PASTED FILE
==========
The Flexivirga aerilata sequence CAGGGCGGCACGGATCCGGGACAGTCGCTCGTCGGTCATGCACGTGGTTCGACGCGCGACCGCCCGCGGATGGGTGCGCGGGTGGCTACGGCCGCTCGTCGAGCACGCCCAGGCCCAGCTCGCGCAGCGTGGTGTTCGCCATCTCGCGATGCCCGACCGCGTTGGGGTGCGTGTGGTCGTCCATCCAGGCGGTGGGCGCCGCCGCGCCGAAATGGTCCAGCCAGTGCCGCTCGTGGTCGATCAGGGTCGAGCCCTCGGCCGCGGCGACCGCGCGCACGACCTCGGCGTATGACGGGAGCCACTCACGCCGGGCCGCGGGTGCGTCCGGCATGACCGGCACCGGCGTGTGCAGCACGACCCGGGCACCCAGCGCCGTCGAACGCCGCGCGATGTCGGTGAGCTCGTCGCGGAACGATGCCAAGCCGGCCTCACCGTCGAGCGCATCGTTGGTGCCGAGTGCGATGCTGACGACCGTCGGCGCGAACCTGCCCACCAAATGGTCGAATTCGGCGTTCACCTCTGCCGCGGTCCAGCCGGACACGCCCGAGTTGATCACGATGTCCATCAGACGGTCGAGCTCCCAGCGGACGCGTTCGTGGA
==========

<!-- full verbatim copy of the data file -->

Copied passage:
The Flexivirga aerilata sequence CAGGGCGGCACGGATCCGGGACAGTCGCTCGTCGGTCATGCACGTGGTTCGACGCGCGACCGCCCGCGGATGGGTGCGCGGGTGGCTACGGCCGCTCGTCGAGCACGCCCAGGCCCAGCTCGCGCAGCGTGGTGTTCGCCATCTCGCGATGCCCGACCGCGTTGGGGTGCGTGTGGTCGTCCATCCAGGCGGTGGGCGCCGCCGCGCCGAAATGGTCCAGCCAGTGCCGCTCGTGGTCGATCAGGGTCGAGCCCTCGGCCGCGGCGACCGCGCGCACGACCTCGGCGTATGACGGGAGCCACTCACGCCGGGCCGCGGGTGCGTCCGGCATGACCGGCACCGGCGTGTGCAGCACGACCCGGGCACCCAGCGCCGTCGAACGCCGCGCGATGTCGGTGAGCTCGTCGCGGAACGATGCCAAGCCGGCCTCACCGTCGAGCGCATCGTTGGTGCCGAGTGCGATGCTGACGACCGTCGGCGCGAACCTGCCCACCAAATGGTCGAATTCGGCGTTCACCTCTGCCGCGGTCCAGCCGGACACGCCCGAGTTGATCACGATGTCCATCAGACGGTCGAGCTCCCAGCGGACGCGTTCGTGGA